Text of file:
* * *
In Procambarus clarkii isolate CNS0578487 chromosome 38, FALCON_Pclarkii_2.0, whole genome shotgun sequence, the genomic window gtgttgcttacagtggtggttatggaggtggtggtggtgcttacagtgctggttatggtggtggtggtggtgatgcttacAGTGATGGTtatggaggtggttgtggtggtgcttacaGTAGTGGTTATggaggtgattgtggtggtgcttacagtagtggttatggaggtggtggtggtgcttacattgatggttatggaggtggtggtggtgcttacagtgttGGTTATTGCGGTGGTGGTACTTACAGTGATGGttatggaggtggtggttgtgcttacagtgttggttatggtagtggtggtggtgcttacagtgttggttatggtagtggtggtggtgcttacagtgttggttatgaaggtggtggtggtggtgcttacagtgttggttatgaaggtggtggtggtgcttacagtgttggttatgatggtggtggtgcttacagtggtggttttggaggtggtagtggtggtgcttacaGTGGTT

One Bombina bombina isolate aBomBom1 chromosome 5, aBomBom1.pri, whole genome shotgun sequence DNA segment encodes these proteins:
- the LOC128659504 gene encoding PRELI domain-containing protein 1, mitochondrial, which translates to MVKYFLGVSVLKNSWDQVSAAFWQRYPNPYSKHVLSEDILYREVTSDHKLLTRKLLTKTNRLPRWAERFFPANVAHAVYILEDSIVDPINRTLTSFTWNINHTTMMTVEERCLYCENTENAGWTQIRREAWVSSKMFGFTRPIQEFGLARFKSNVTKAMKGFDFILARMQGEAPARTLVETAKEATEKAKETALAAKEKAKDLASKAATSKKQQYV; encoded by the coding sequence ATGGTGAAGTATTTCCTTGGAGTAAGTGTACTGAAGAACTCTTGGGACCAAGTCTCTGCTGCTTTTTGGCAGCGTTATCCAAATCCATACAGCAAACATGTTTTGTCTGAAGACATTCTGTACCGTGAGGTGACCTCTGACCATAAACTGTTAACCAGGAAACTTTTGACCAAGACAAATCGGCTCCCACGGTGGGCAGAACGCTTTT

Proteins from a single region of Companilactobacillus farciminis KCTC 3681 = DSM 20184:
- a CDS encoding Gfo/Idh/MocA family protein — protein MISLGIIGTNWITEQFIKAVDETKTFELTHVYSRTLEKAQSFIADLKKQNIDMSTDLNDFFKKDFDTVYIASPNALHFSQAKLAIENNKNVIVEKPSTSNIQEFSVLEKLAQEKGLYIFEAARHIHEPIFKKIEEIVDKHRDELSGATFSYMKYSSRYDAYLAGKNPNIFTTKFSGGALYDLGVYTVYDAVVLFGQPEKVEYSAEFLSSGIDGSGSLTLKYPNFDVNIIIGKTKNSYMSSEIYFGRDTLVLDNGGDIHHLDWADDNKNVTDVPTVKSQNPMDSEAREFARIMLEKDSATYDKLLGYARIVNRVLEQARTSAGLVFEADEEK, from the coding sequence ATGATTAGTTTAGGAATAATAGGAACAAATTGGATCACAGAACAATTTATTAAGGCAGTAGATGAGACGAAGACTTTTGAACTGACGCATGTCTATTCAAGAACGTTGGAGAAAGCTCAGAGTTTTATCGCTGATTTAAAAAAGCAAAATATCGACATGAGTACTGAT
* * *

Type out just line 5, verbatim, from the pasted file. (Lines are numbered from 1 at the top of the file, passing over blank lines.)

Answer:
- a CDS encoding Gfo/Idh/MocA family protein — protein MISLGIIGTNWITEQFIKAVDETKTFELTHVYSRTLEKAQSFIADLKKQNIDMSTDLNDFFKKDFDTVYIASPNALHFSQAKLAIENNKNVIVEKPSTSNIQEFSVLEKLAQEKGLYIFEAARHIHEPIFKKIEEIVDKHRDELSGATFSYMKYSSRYDAYLAGKNPNIFTTKFSGGALYDLGVYTVYDAVVLFGQPEKVEYSAEFLSSGIDGSGSLTLKYPNFDVNIIIGKTKNSYMSSEIYFGRDTLVLDNGGDIHHLDWADDNKNVTDVPTVKSQNPMDSEAREFARIMLEKDSATYDKLLGYARIVNRVLEQARTSAGLVFEADEEK, from the coding sequence ATGATTAGTTTAGGAATAATAGGAACAAATTGGATCACAGAACAATTTATTAAGGCAGTAGATGAGACGAAGACTTTTGAACTGACGCATGTCTATTCAAGAACGTTGGAGAAAGCTCAGAGTTTTATCGCTGATTTAAAAAAGCAAAATATCGACATGAGTACTGAT